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SITCOM SUCCESS: Find Your Premise

Can you write the perfect sitcom pilot fast? Yes! Join Marilyn Horowitz for part 2 of her series: Sitcom Success: The Perfect Pilot in 30 Days!

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If you have ever wondered if you could write a perfect pilot fast -- the answer is yes! Join Marilyn Horowitz for: Sitcom Success: The Perfect Pilot in 30 Days. This 10-part series will guide you through the creation of a sitcom pilot that sells!

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What do I mean by “premise”? Let’s define it. A premise is a one-sentence description of your sitcom that, in a quick and easy way, lets anyone know exactly what it is you’re going for. When developing your premise, you must consider several elements.

First, you must understand that the networks define where a show is going to be positioned by who is going to watch it—that’s called the demographic. So in designing your premise, you need to consider which demographic your show is intended for. Is it for young people? If so, how young? Toddlers? Tweens? Or is it for older people? If so, how old? Middle aged? Retired? Dead? (Sorry, old sitcom joke.)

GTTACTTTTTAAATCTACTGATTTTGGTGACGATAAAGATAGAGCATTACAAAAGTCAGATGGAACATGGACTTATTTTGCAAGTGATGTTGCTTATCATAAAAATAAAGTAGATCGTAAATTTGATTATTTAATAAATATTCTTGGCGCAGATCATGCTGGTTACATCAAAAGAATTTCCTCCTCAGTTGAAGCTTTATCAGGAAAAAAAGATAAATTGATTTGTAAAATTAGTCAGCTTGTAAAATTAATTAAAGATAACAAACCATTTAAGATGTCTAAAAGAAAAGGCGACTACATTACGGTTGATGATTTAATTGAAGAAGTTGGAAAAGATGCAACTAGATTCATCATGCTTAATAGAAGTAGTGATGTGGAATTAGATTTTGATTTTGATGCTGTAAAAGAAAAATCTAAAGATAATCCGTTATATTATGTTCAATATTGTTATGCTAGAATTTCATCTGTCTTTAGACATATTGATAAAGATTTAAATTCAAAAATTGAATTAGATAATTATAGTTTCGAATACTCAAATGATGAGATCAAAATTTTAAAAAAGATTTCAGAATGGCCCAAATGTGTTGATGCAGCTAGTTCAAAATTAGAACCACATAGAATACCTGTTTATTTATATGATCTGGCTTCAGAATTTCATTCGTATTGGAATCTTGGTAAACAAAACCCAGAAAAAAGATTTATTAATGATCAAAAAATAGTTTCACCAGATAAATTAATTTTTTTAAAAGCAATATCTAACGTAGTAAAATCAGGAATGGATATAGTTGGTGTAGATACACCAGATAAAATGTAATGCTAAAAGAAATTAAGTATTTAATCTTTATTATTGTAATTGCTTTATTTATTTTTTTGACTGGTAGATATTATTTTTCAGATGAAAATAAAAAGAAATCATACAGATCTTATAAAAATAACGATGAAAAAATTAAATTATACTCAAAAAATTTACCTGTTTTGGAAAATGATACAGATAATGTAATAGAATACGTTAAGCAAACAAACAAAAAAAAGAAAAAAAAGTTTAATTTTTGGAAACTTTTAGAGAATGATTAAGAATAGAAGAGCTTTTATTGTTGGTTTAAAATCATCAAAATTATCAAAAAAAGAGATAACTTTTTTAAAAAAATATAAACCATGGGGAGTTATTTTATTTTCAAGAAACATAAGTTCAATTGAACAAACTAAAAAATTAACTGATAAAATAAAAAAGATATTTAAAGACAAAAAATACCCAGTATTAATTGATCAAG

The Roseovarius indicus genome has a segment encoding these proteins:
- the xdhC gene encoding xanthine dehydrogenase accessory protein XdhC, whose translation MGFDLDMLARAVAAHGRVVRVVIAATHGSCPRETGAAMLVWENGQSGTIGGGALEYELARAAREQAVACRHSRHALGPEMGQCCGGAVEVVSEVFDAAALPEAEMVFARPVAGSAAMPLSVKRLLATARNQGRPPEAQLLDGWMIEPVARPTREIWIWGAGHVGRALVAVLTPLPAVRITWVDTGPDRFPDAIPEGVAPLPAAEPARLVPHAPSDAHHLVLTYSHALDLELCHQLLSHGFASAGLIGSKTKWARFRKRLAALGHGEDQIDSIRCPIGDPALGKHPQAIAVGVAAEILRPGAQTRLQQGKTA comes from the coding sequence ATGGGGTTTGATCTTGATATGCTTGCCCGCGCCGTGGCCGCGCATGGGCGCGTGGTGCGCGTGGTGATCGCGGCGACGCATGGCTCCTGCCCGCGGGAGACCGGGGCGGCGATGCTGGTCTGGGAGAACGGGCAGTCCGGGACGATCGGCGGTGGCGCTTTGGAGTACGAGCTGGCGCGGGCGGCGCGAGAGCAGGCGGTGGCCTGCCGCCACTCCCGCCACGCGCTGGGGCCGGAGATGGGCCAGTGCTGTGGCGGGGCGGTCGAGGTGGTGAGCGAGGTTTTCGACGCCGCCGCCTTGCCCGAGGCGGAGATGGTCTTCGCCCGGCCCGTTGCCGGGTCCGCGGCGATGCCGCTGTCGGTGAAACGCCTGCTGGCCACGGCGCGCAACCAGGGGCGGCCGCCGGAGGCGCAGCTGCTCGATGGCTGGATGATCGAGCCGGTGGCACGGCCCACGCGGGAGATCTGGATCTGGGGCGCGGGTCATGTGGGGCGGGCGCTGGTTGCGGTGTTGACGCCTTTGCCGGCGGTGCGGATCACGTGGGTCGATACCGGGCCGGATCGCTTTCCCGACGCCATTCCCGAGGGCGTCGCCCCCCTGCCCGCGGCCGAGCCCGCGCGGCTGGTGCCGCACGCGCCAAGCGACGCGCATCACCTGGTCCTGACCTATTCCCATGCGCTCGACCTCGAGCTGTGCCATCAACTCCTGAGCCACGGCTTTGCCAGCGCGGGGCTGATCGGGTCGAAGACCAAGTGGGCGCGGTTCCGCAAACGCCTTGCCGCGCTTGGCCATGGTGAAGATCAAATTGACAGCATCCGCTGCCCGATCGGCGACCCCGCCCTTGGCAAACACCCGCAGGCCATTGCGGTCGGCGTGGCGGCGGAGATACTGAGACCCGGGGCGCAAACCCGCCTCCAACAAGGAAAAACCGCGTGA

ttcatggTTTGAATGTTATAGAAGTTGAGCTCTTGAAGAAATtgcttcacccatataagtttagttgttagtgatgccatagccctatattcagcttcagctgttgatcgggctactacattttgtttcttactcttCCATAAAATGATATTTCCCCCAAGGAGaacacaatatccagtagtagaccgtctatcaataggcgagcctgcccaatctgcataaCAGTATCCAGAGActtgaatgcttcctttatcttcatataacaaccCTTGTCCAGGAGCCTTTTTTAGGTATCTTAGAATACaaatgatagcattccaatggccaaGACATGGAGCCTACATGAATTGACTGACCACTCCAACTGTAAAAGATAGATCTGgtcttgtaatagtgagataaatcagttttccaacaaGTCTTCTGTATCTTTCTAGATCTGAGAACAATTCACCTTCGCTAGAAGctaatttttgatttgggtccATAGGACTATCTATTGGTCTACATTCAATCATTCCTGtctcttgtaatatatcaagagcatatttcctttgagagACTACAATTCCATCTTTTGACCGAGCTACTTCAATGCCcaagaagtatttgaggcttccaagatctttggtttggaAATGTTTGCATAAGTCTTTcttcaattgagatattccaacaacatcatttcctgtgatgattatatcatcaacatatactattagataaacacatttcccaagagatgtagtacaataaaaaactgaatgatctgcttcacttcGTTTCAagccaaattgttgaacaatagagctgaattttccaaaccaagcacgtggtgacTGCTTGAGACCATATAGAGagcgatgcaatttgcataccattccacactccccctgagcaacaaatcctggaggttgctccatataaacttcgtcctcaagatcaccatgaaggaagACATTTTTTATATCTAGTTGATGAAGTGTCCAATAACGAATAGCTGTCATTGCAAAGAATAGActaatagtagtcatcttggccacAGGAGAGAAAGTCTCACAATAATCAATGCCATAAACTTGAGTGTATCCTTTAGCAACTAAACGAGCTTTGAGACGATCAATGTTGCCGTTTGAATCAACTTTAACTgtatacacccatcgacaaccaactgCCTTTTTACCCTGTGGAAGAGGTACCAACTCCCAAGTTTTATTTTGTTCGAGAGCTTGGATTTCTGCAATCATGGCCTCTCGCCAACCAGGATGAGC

Next, you need to define who your main character is and make sure that he or she is relatable to the people in your demographic as you’ve defined it. To risk stating the obvious, Golden Girls is going to appeal to a different audience than iCarly. Now, if your main character is not relatable to your demographic, then you probably need to change one of two things: either your demographic or your main character.

Next, you have to have a villain, because a villain or an obstacle is what is going to drive your story, and any competent producer is going to know immediately whether or not your story has the kind of teeth that will sustain it for the long haul—because a long-term hit is ultimately the goal of every sitcom pilot.

Finally, you need to determine, very specifically, what style of comedy your sitcom will have. Edgy? Family-oriented? Is it a buddy comedy? For instance, Everybody Loves Raymond is a lighthearted family comedy about a normal guy who is surrounded by his crazy family while trying to keep his job and his marriage together. Being this specific with your premise will let network execs know exactly how and where the show is going to be slotted and whether or not it has the potential to be a hit.

So, to recap, define your premise as specifically as you can from the outset, because this will tell you, and everyone involved, exactly what kind of show you intend to create.

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